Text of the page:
3. But isn’t it contradictory to see the iSlab as a productivity device, when it really isn’t very capable as a serious workstation?
    I think I’ll go completely bonkers when I have to open and close my apps just to copy an email address from Mail to iWork, or worse, a picture from a website!
    Even when I succeed at that, I won’t be receiving skype calls, google chats, or listen to webradio.
    I honestly think that the iSlab cannot be used for actual work without multitasking.

  4. Did anyone in Star Trek walk up to a conversation, open a clamshell laptop and use a trackpad?

    The future is not shaped like a laptop. It’s shaped like a slab of plastic that has access to all the info in the world. Once all of us old people are dead, qwerty will go the way of the buggy whip. People will be using T9 (the old phone keypad text standard when they don’t want to just tell the computer what to do (NB, voice control on iPhone is incredible!).

    Is the iPad the fruition of computing? The best think since sliced silicon chips? No. It’s merely the beginning of computers as they actually will be.

    I’ll buy one. I’ll complain about it’s drawbacks. I’ll love it. I’m really glad I don’t have to wait until the year 2400 for a cool slab of intelligence connected to the info resources of the world.

  5. I wonder if the perception of a lot of (short sighted) people in the tech sphere is partially Apple’s fault. If I remember the keynote properly, one of the first things they showed was how the iPad could run all of the iPhone apps from the App Store, either in the middle of the screen or stretched.

    I wonder if the perception had been different if they’d started with the amazing iWork demo, and close the keynote by saying and showing: “Oh and by the way, it also run those 140,000 apps available on the store!”.

    The iPad, which is closer to an appliance than a full blown PC (e.g. no 2-3min boot time, etc) will be a little revolution for several groups: mobile workforce, tech illiterate folks, etc.

    I can’t wait to see what comes out of it!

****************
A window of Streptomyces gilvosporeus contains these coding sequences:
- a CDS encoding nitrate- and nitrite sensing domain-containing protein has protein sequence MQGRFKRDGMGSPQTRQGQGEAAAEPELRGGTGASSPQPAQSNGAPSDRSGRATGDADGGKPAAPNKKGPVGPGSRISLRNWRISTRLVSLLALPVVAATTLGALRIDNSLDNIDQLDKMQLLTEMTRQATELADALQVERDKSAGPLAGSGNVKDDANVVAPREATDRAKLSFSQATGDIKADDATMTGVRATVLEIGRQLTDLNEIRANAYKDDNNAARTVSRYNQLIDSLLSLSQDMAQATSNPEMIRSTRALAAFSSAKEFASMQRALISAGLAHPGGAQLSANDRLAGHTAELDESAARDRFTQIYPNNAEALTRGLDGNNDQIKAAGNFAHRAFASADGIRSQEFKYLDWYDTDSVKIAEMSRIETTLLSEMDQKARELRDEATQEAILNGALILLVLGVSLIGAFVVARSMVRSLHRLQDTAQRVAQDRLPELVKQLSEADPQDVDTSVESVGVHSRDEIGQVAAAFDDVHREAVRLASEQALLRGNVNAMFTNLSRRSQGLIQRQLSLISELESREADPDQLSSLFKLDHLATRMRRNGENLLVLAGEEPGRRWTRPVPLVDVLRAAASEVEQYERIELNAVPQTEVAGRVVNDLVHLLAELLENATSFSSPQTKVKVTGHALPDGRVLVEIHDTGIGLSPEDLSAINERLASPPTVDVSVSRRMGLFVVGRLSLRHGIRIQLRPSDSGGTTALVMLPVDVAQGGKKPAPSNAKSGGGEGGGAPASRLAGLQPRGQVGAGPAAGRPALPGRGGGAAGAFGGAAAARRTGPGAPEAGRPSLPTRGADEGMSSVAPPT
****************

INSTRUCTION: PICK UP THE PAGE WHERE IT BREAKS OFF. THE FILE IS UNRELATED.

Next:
• Game board, recipe book, digital picture frame, alarm clock, wireless tv you can hang anywhere (with slingbox), magazines, electronic whiteboard, casual games (crosswords, soduko, Peggle, and more intense games) better than gameboy DS, newspapers while standing up in a subway or bus, mapping for geocaching and sailing enthusiasts, using a computer lying down, point of sale device, controller for a home media center, any sort of home automation, richer 3rd party hardware guaranteed from iPhone/iPod heritage (wifi, bluetooth, and iPod cable help also), can use all iPhone/iPod applications, kids multimedia bedtime story book, security system interface, survey giving device.

      Form factor makes it more like carrying a book than a laptop. And this is all for a little more than an iPod Touch.

    • Alex, they are for totally different tasks.

      Ask yourself, can you hold your MacBook Pro in bed over your head with one hand, while reading the screen??? Maybe you like weight lifting, but I don’t.

      Do you get it now? The IPad is a ultra light and portable device for reading ebooks and cruising the web.

  6. I like the IPad and I think it will be great hit.
    However I don’t like the way the OS is “closed” and not letting install own apps.
    The risk is that as soon as it comes to hands it will be “jailbroken” :-)

  7. Gazoobee

    I think the iPad will really take off, but I haven’t changed my opinion that the actual device is quite a let-down from what is possible, and quite a reduced feature set, from what Apple was originally shooting for with the device. It really is just a big iPod, but that’s not a bad thing in terms of sales, and it’s a starting point for a lot more hopefully.

    The biggest drawback I see to it overall is that it’s input capabilities are somewhat *less* than the iPhone or iPod touch. It’s a mobile device that you can’t actually type on while … mobile (unless you sit down or find a table). The iPhone and iPod are true mobile devices. The iPad can be poked at, but it can’t really be used while standing or walking, which is something I do with the iPhone all the time, every day.

    • “the actual device is quite a let-down from what is possible”

      And is the price? They have to make it affordable and they did. The PC naysayers said it was going to be over 1000 buck, and now they are bashing it because it has no camera or OLED screen. Can’t win with them.

      As soon as there is competition more features will show up.

  8. I love the entire concept of the iPad. At first I was disappointed that it would be running iPhone OS, but then I got to thinking, how much simpler were computers to use back when the operating system didn’t get it in way? How fast would applications be if they actually had the majority of a 1Ghz processor dedicated to them without 90% of it being eaten by all the background crap? As much as we all like to claim how good we are at multi-tasking, bottom line is simpler is always better. I love my iPhone and the simplicity of it has really changed my whole computing experience. It’s made me “pickier” at making sure new programs I look at have that same level of simplicity. I’m extremely excited about the iPad and hope to slowly convert to using it, once I get one, most of the time and stop using my laptop so much.